RV care and upkeep
RV tire inflation affects safety and fuel economy
By Russ and Tina DeMaris
Jul 8, 2008, 16:29
One of the simplest and yet most critical RV maintenance issues is that of checking tire pressure. With fuel prices plenty high, we all can stand to see less of the fuel pump. By keeping your RV and tow vehicle tires inflated properly, you can gain as much as a whopping mile per gallon in fuel economy.
But a lot more is at stake: Under-inflation is a leading cause of RV tire failure. An under-inflated tire is a tire that will run hot. Running hot leads to dramatic expansion, and sidewall blowouts often results. Tires are expensive, but losing control and blasting Mo-Mo the Motorhome into oncoming traffic can just ruin your whole day.
What’s the Proper Inflation Level? First check your rig owner manual–it will show the specific recommended tires and their inflation rates. Lacking that, read the data stamped on the sidewall of the tire.
How to Check Tire Pressure: Get a good tire gauge. Experts recommend the “dial” type gauge (pictured) as they’re more reliable than the shirt-pocket-stick gauge. You can expect to pay a few dollars more, but the price is worth it.
Check your pressure with the tires COLD–that is, several hours after they were last driven on. Driving as little as a couple of miles can lead to erroneous readings. Read the tire pressure for each tire, and compare it to the recommended pressure. Write down the specific tire, and the difference between the actual pressure and the recommended pressure. For example, the reading in our picture shows 64 pounds. The recommended pressure for this tire is 80 pounds, so the tire is 16 pounds low. So, in our case, we’d write down the specific tire, and that it needs 16 more pounds.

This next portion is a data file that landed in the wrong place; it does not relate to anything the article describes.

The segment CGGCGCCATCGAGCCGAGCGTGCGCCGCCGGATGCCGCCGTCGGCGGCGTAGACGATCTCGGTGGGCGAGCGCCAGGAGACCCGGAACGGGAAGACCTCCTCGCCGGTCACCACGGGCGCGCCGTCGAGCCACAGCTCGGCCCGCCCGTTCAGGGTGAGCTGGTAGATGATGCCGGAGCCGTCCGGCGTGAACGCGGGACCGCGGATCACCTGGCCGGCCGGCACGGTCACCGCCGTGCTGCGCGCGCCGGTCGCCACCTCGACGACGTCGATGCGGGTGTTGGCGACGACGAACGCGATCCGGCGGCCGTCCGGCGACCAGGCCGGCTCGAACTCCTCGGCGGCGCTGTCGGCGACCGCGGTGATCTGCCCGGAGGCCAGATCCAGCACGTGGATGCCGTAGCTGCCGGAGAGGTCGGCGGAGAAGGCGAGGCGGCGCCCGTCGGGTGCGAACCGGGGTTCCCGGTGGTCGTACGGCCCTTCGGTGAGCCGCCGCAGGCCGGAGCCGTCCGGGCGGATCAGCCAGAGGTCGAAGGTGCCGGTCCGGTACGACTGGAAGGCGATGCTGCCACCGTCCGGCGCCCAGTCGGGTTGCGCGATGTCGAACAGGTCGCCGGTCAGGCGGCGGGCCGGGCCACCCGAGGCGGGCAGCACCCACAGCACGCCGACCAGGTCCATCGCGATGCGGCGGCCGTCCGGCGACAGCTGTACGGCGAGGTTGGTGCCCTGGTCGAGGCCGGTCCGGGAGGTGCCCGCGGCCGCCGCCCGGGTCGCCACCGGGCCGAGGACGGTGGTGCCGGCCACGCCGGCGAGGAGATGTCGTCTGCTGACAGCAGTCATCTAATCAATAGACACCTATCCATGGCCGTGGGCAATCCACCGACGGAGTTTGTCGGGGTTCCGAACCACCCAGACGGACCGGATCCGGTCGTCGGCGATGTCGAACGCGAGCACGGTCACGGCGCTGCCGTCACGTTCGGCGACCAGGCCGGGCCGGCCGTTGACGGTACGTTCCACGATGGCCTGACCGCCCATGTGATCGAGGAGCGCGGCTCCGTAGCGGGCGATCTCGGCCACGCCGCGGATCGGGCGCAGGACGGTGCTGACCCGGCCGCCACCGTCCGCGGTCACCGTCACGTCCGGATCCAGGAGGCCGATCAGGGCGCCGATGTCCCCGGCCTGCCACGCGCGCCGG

Now drive to wherever you obtain air, and using your gauge, check the tire pressure again. Most likely it will read higher than when you started out. ADD the precise number of pounds each tire was low–even if this might appear to “over pressure” the tire. Tire readings are all based on “cold pressure” and allowances are made for road heat. NEVER deflate a hot tire to bring the pressure down “to what it should be,” just test them COLD and adjust as needed.
And on a related note: It seems like the more "storage" space we have in our RV, the more we tend to 'load it up.' Loading up the RV over the allowable gross vehicle weight puts you at odds with all types of equipment safety, including tires. We've known RVers who just keep sticking stuff in their rigs, heedless of how much they can really carry. If a tire blows, they want to blame the manufacturer, when the finger pointing may actually be better directed at themselves.
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